Milwaukee is not only the largest city in the state of Wisconsin, the city also has one of the more unique histories of any community in the area. Over the years the city has accumulated a number of nicknames including Cream City, Brew City, Mil Town and The City of Festivals. Milwaukee was largely formed and influenced by the many European immigrants the city received between the mid 1800s and the early 1900s. The city went through a downturn in population and development in the 1960s but has responded well of late with new neighborhoods getting built and old ones getting restored. Here is a look at some of the must-see landmarks in Milwaukee, Wisconsin.
Basilica of St. Josaphat
Built in the Polish Cathedral style of architecture, the Basilica of St. Josaphat is the Archdiocese of Milwaukee. Beyond its religious significance, the building features one of the largest copper domes in the entire world and like many churches of the time is modeled on St. Peter’s Basilica in Rome, Italy. It was constructed around the turn of the 20th century and was dedicated in 1901.
US Bank Center
When construction completed on what would later be named the US Bank Center in 1973, the building stood at 601 feet tall and would remain to this day the tallest building in all of Wisconsin. The building not only houses the US Bank offices, but is also home to IBM and the Milwaukee offices of Major League Baseball Commissioner Bud Selig.
St. Joan Of Arc Chapel
One of the more original buildings in Milwaukee, the St. Joan of Arc Chapel also possesses some of the most unique history as well. The building was originally constructed in France in what is thought to be the 15th century. After falling into ruin, it was disassembled and relocated to Jericho, New York following World War I. After being left in a will to the college, it was transfered and rebuilt on the campus of Marquette University in Milwaukee. The chapel remains one of the more popular attractions at Marquette.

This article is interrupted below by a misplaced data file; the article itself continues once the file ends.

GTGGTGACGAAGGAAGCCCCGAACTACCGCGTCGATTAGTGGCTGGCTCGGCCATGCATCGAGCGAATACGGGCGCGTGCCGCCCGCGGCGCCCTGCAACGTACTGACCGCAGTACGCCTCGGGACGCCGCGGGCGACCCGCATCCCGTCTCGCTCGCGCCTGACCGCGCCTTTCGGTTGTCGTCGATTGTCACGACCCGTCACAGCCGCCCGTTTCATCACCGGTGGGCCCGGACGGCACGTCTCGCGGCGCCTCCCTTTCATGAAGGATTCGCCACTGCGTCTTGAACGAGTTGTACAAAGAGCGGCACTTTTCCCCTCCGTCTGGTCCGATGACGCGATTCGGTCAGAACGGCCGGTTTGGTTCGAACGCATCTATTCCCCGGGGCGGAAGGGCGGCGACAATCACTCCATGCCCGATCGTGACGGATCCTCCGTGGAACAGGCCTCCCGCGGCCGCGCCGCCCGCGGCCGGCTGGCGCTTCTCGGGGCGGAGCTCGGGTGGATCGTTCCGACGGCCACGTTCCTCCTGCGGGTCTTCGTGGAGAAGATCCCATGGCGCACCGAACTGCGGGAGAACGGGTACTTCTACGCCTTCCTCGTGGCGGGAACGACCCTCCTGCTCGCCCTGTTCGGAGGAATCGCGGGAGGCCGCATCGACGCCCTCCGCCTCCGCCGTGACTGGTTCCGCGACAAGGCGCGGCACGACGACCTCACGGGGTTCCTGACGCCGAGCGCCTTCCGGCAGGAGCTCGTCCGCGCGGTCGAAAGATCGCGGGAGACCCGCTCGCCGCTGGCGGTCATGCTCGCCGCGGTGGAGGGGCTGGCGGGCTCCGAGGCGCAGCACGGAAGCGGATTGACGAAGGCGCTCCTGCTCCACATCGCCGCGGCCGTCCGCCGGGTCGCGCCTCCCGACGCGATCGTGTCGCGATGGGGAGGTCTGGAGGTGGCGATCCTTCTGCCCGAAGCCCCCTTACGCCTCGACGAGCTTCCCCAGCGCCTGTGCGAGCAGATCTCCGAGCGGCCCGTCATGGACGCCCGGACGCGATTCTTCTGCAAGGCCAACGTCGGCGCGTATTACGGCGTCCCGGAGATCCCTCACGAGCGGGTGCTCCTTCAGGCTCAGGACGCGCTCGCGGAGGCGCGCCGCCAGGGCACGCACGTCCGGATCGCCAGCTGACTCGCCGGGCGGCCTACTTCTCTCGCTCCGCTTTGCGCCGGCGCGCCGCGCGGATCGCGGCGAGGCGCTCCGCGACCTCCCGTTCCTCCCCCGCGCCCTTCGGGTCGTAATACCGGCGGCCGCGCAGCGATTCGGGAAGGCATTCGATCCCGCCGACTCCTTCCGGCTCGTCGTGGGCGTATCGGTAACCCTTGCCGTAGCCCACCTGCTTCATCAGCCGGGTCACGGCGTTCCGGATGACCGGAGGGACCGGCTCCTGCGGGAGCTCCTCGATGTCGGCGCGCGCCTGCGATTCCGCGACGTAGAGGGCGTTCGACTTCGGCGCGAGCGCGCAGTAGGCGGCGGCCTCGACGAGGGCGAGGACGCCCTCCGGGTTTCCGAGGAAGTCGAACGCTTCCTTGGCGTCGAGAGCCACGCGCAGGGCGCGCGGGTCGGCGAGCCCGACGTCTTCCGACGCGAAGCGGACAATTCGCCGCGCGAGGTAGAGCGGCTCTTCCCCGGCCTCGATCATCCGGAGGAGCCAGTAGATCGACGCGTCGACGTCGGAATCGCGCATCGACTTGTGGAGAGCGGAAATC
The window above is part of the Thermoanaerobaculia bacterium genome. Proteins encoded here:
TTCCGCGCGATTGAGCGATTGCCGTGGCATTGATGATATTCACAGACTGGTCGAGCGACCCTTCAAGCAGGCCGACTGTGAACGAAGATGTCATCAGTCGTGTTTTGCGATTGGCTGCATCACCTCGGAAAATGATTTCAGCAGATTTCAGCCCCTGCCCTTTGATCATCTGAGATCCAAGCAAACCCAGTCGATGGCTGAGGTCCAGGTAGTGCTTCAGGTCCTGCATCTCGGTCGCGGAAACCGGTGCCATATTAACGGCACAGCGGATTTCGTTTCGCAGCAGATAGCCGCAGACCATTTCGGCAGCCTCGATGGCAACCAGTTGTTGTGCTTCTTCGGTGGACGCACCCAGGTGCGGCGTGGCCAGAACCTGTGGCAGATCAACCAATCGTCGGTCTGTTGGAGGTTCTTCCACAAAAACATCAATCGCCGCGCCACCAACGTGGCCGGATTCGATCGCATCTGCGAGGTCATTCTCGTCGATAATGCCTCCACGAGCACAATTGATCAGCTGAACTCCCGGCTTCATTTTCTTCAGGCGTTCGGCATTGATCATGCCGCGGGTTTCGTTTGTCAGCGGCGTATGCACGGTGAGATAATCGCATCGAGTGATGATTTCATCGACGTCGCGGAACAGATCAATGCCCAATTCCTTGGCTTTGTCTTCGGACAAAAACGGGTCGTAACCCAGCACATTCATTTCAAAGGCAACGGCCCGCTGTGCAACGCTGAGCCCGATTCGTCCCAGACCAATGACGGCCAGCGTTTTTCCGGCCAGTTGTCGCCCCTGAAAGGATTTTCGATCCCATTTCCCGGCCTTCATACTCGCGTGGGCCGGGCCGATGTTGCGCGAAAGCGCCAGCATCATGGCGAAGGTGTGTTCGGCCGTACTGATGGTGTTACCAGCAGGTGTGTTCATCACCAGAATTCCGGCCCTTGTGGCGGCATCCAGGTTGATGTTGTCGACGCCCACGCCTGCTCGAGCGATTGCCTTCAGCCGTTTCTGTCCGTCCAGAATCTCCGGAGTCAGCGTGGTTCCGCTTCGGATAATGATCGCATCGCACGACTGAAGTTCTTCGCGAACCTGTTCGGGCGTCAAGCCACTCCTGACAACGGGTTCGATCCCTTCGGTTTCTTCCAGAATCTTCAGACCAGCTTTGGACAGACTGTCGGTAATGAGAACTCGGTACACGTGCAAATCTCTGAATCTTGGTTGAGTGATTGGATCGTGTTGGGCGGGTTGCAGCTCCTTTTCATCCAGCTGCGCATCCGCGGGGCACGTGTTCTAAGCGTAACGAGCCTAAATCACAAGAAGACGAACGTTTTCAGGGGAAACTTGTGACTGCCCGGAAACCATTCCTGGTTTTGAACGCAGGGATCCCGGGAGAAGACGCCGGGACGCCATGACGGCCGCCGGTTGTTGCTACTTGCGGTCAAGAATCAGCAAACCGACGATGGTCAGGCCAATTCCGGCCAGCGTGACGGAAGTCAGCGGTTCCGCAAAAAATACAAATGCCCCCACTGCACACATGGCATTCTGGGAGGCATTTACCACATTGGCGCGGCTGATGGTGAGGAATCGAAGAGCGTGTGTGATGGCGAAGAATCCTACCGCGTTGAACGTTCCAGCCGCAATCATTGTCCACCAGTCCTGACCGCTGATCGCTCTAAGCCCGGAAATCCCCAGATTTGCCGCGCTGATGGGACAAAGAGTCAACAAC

Allen-Bradley Clock Tower
Many people would never guess that the world’s largest four faced clock tower resides in Milwaukee, Wisconsin, but that is just the case. The Allen-Bradley Clock Tower was originally built in 1962 and was purposefully made without chimes out of respect for London’s Big Ben so that it could remain the world’s largest chiming four-faced clock.
Milwaukee Public Museum
One of the best ways to get a taste of Old Milwaukee is by a visit to the Milwaukee Public Museum. The museum is devoted to the city’s entire history and there is no better place to learn about Milwaukee and the surrounding area than this museum that was originally opened to the public in 1884 and moved into its present building in 1960. One of the most popular attractions is the Streets of Old Milwaukee exhibit which recreates an actual neighborhood and street scene from Milwaukee’s distant past.
From its time as a frontier town to its development as the foremost brewing city in the nation and beyond, the city of Milwaukee has possessed a fascinating history. Any visitor that chooses Milwaukee as a destination for a vacation or excursion will be well entertained by all that the city has to offer, but they will be exceptionally entertained and occupied if they have even the slightest interest in history or historical sites. Visiting the city of Milwaukee is a great way to witness and learn about much of the history of this extraordinary part of the United States. A trip to Milwaukee is a great way to spend any leisure time anyone has available.